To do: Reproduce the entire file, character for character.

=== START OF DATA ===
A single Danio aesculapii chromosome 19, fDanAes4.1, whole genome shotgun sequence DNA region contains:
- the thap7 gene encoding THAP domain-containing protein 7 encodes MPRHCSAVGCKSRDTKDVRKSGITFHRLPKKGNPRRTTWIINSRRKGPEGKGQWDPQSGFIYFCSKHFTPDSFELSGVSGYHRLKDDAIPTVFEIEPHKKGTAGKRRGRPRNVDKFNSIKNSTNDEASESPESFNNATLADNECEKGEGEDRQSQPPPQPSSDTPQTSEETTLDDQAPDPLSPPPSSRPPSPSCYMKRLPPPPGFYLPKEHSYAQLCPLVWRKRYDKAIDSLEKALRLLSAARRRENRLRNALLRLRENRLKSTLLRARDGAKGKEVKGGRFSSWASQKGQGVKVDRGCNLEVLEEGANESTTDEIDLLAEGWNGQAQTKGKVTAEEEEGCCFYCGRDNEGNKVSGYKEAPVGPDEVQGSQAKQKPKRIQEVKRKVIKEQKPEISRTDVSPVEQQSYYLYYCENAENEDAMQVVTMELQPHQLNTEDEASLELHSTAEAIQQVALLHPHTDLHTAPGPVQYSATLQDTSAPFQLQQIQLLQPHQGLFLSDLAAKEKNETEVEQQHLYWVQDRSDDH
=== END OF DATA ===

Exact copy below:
A single Danio aesculapii chromosome 19, fDanAes4.1, whole genome shotgun sequence DNA region contains:
- the thap7 gene encoding THAP domain-containing protein 7 encodes MPRHCSAVGCKSRDTKDVRKSGITFHRLPKKGNPRRTTWIINSRRKGPEGKGQWDPQSGFIYFCSKHFTPDSFELSGVSGYHRLKDDAIPTVFEIEPHKKGTAGKRRGRPRNVDKFNSIKNSTNDEASESPESFNNATLADNECEKGEGEDRQSQPPPQPSSDTPQTSEETTLDDQAPDPLSPPPSSRPPSPSCYMKRLPPPPGFYLPKEHSYAQLCPLVWRKRYDKAIDSLEKALRLLSAARRRENRLRNALLRLRENRLKSTLLRARDGAKGKEVKGGRFSSWASQKGQGVKVDRGCNLEVLEEGANESTTDEIDLLAEGWNGQAQTKGKVTAEEEEGCCFYCGRDNEGNKVSGYKEAPVGPDEVQGSQAKQKPKRIQEVKRKVIKEQKPEISRTDVSPVEQQSYYLYYCENAENEDAMQVVTMELQPHQLNTEDEASLELHSTAEAIQQVALLHPHTDLHTAPGPVQYSATLQDTSAPFQLQQIQLLQPHQGLFLSDLAAKEKNETEVEQQHLYWVQDRSDDH